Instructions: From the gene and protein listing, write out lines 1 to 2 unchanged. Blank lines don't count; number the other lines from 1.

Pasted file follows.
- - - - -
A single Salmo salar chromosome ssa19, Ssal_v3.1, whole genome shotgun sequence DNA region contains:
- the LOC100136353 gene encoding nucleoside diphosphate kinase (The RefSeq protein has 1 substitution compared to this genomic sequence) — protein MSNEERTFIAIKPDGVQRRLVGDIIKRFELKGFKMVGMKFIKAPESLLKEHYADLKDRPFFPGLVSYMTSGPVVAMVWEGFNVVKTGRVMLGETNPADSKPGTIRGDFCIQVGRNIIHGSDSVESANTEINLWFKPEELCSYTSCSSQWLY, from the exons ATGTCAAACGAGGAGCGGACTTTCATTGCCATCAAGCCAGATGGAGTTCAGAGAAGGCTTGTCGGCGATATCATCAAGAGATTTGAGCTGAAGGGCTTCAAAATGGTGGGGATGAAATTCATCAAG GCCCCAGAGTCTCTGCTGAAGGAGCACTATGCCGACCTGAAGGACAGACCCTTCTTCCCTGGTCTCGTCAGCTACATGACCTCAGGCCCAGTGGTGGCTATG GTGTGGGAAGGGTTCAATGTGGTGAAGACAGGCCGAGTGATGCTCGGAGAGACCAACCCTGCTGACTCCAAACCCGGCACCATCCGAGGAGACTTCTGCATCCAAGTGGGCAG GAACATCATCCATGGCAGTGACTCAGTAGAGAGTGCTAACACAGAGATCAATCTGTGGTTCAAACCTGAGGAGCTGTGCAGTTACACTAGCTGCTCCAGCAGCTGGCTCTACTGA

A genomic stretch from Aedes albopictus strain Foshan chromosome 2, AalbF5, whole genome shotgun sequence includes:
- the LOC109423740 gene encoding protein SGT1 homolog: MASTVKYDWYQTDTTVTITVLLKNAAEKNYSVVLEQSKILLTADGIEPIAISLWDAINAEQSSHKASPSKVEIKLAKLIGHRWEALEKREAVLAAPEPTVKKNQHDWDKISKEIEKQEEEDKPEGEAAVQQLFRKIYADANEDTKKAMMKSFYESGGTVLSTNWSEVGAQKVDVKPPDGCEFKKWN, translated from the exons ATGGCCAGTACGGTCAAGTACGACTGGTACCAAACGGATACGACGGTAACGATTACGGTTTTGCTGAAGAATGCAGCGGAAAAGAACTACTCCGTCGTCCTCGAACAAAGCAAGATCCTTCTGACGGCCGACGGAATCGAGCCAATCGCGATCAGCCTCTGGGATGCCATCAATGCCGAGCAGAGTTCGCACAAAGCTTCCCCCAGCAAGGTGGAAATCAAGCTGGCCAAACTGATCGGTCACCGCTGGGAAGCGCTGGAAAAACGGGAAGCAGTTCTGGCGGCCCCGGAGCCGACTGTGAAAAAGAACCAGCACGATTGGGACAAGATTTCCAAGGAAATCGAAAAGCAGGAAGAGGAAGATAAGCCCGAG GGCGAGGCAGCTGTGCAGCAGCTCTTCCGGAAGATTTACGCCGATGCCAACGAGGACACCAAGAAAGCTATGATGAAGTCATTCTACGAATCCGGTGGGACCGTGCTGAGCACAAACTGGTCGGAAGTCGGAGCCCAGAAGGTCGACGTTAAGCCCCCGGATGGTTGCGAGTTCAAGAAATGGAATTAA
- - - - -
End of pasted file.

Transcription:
A single Salmo salar chromosome ssa19, Ssal_v3.1, whole genome shotgun sequence DNA region contains:
- the LOC100136353 gene encoding nucleoside diphosphate kinase (The RefSeq protein has 1 substitution compared to this genomic sequence) — protein MSNEERTFIAIKPDGVQRRLVGDIIKRFELKGFKMVGMKFIKAPESLLKEHYADLKDRPFFPGLVSYMTSGPVVAMVWEGFNVVKTGRVMLGETNPADSKPGTIRGDFCIQVGRNIIHGSDSVESANTEINLWFKPEELCSYTSCSSQWLY, from the exons ATGTCAAACGAGGAGCGGACTTTCATTGCCATCAAGCCAGATGGAGTTCAGAGAAGGCTTGTCGGCGATATCATCAAGAGATTTGAGCTGAAGGGCTTCAAAATGGTGGGGATGAAATTCATCAAG GCCCCAGAGTCTCTGCTGAAGGAGCACTATGCCGACCTGAAGGACAGACCCTTCTTCCCTGGTCTCGTCAGCTACATGACCTCAGGCCCAGTGGTGGCTATG GTGTGGGAAGGGTTCAATGTGGTGAAGACAGGCCGAGTGATGCTCGGAGAGACCAACCCTGCTGACTCCAAACCCGGCACCATCCGAGGAGACTTCTGCATCCAAGTGGGCAG GAACATCATCCATGGCAGTGACTCAGTAGAGAGTGCTAACACAGAGATCAATCTGTGGTTCAAACCTGAGGAGCTGTGCAGTTACACTAGCTGCTCCAGCAGCTGGCTCTACTGA